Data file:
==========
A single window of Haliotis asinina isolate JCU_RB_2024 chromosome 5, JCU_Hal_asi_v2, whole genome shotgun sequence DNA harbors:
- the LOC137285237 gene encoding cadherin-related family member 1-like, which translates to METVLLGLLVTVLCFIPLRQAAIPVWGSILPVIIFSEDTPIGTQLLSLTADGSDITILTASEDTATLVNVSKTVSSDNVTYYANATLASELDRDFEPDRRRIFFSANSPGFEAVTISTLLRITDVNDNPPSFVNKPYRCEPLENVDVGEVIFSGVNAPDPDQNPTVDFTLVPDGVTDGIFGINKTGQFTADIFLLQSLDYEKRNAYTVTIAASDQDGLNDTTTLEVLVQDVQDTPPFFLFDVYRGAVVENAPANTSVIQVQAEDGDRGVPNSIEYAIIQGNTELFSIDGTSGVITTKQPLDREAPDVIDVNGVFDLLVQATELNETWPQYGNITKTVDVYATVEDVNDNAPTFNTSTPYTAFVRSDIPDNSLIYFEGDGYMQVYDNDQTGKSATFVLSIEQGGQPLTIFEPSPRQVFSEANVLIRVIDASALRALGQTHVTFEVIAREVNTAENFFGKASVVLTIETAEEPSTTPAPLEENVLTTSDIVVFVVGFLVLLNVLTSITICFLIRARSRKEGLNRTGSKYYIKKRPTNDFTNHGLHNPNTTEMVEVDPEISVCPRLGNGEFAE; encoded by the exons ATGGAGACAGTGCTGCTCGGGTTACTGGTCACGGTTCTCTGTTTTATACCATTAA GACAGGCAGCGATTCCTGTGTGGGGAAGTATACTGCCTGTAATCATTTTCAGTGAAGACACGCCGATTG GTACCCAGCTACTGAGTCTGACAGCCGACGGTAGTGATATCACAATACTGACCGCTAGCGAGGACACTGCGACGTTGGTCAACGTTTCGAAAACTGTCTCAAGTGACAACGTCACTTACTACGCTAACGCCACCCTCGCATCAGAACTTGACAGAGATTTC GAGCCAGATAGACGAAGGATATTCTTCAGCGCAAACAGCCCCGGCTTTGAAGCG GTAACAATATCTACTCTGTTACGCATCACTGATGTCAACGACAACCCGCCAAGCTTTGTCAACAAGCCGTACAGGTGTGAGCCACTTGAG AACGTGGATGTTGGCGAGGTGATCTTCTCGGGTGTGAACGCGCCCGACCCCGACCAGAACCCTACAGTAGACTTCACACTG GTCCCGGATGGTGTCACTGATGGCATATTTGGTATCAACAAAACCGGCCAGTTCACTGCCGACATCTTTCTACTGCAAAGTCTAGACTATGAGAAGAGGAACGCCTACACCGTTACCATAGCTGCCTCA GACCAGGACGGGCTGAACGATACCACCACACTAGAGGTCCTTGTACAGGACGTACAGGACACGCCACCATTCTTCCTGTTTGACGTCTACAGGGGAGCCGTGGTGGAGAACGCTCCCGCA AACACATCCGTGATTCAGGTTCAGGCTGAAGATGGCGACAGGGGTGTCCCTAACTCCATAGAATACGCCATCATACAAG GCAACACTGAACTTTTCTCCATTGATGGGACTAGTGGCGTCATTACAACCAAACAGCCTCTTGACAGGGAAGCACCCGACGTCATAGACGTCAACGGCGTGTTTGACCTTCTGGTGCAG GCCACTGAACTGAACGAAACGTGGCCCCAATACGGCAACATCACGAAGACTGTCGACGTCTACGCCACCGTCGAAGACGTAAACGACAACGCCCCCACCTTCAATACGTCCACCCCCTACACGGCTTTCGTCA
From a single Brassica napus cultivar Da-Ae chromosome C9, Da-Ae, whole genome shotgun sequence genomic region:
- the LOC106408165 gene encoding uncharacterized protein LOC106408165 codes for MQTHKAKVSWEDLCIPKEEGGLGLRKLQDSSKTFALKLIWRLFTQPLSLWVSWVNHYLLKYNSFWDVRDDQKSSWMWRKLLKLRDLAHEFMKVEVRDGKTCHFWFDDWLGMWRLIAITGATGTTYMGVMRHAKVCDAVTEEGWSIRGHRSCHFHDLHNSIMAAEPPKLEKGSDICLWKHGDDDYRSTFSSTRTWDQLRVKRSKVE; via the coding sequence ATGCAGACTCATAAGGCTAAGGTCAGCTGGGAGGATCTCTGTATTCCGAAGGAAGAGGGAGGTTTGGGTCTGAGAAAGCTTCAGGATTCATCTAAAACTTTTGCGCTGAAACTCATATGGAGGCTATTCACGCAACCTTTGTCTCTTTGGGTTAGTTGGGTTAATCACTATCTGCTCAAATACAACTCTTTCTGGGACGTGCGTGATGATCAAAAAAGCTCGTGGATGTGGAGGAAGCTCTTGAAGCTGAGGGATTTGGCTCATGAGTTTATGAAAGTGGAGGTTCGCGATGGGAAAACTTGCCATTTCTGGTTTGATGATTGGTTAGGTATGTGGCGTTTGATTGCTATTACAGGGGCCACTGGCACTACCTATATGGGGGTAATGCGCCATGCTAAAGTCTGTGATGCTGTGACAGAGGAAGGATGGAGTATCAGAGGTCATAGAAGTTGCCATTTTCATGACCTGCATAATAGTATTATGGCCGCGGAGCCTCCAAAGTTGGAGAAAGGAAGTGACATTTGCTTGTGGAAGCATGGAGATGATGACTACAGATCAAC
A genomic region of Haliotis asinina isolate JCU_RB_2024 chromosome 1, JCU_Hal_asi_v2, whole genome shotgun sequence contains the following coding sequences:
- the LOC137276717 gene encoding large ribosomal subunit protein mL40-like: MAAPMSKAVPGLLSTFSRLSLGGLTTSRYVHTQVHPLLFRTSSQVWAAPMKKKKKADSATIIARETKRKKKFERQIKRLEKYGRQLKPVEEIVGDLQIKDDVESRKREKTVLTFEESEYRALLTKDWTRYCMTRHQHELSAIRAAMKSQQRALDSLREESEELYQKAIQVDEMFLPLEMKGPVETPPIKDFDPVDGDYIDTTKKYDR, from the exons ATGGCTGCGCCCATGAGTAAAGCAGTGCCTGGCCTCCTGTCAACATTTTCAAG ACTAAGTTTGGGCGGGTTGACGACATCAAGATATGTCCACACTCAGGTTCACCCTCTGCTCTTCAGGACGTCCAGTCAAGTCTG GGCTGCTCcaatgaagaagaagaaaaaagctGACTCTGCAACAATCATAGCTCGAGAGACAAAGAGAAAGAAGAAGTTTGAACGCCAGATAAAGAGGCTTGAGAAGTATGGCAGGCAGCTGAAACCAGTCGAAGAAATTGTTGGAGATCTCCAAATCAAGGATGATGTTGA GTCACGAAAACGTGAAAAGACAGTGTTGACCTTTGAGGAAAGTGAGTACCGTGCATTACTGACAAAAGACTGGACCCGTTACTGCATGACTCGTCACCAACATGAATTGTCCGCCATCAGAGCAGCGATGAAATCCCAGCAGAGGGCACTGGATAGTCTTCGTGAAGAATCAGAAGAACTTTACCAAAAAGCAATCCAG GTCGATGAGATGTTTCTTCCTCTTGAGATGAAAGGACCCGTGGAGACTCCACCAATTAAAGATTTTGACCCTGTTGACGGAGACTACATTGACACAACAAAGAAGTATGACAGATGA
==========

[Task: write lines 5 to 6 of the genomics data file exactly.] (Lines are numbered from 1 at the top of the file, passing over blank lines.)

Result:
A genomic region of Haliotis asinina isolate JCU_RB_2024 chromosome 1, JCU_Hal_asi_v2, whole genome shotgun sequence contains the following coding sequences:
- the LOC137276717 gene encoding large ribosomal subunit protein mL40-like: MAAPMSKAVPGLLSTFSRLSLGGLTTSRYVHTQVHPLLFRTSSQVWAAPMKKKKKADSATIIARETKRKKKFERQIKRLEKYGRQLKPVEEIVGDLQIKDDVESRKREKTVLTFEESEYRALLTKDWTRYCMTRHQHELSAIRAAMKSQQRALDSLREESEELYQKAIQVDEMFLPLEMKGPVETPPIKDFDPVDGDYIDTTKKYDR, from the exons ATGGCTGCGCCCATGAGTAAAGCAGTGCCTGGCCTCCTGTCAACATTTTCAAG ACTAAGTTTGGGCGGGTTGACGACATCAAGATATGTCCACACTCAGGTTCACCCTCTGCTCTTCAGGACGTCCAGTCAAGTCTG GGCTGCTCcaatgaagaagaagaaaaaagctGACTCTGCAACAATCATAGCTCGAGAGACAAAGAGAAAGAAGAAGTTTGAACGCCAGATAAAGAGGCTTGAGAAGTATGGCAGGCAGCTGAAACCAGTCGAAGAAATTGTTGGAGATCTCCAAATCAAGGATGATGTTGA GTCACGAAAACGTGAAAAGACAGTGTTGACCTTTGAGGAAAGTGAGTACCGTGCATTACTGACAAAAGACTGGACCCGTTACTGCATGACTCGTCACCAACATGAATTGTCCGCCATCAGAGCAGCGATGAAATCCCAGCAGAGGGCACTGGATAGTCTTCGTGAAGAATCAGAAGAACTTTACCAAAAAGCAATCCAG GTCGATGAGATGTTTCTTCCTCTTGAGATGAAAGGACCCGTGGAGACTCCACCAATTAAAGATTTTGACCCTGTTGACGGAGACTACATTGACACAACAAAGAAGTATGACAGATGA